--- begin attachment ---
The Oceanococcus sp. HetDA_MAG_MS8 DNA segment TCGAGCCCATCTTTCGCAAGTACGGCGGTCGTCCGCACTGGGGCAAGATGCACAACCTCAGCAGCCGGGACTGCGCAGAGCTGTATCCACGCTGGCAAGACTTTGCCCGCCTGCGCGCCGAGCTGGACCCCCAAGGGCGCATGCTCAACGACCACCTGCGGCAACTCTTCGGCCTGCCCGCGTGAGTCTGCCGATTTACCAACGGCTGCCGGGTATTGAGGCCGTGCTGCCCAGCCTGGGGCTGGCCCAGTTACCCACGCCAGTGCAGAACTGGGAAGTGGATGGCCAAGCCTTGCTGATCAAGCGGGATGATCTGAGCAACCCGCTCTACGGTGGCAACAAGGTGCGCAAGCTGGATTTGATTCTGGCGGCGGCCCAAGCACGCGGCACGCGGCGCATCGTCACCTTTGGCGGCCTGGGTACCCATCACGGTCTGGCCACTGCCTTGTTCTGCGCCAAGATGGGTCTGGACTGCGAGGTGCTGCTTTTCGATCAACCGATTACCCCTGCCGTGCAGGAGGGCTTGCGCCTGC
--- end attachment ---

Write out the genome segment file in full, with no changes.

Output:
The Oceanococcus sp. HetDA_MAG_MS8 DNA segment TCGAGCCCATCTTTCGCAAGTACGGCGGTCGTCCGCACTGGGGCAAGATGCACAACCTCAGCAGCCGGGACTGCGCAGAGCTGTATCCACGCTGGCAAGACTTTGCCCGCCTGCGCGCCGAGCTGGACCCCCAAGGGCGCATGCTCAACGACCACCTGCGGCAACTCTTCGGCCTGCCCGCGTGAGTCTGCCGATTTACCAACGGCTGCCGGGTATTGAGGCCGTGCTGCCCAGCCTGGGGCTGGCCCAGTTACCCACGCCAGTGCAGAACTGGGAAGTGGATGGCCAAGCCTTGCTGATCAAGCGGGATGATCTGAGCAACCCGCTCTACGGTGGCAACAAGGTGCGCAAGCTGGATTTGATTCTGGCGGCGGCCCAAGCACGCGGCACGCGGCGCATCGTCACCTTTGGCGGCCTGGGTACCCATCACGGTCTGGCCACTGCCTTGTTCTGCGCCAAGATGGGTCTGGACTGCGAGGTGCTGCTTTTCGATCAACCGATTACCCCTGCCGTGCAGGAGGGCTTGCGCCTGC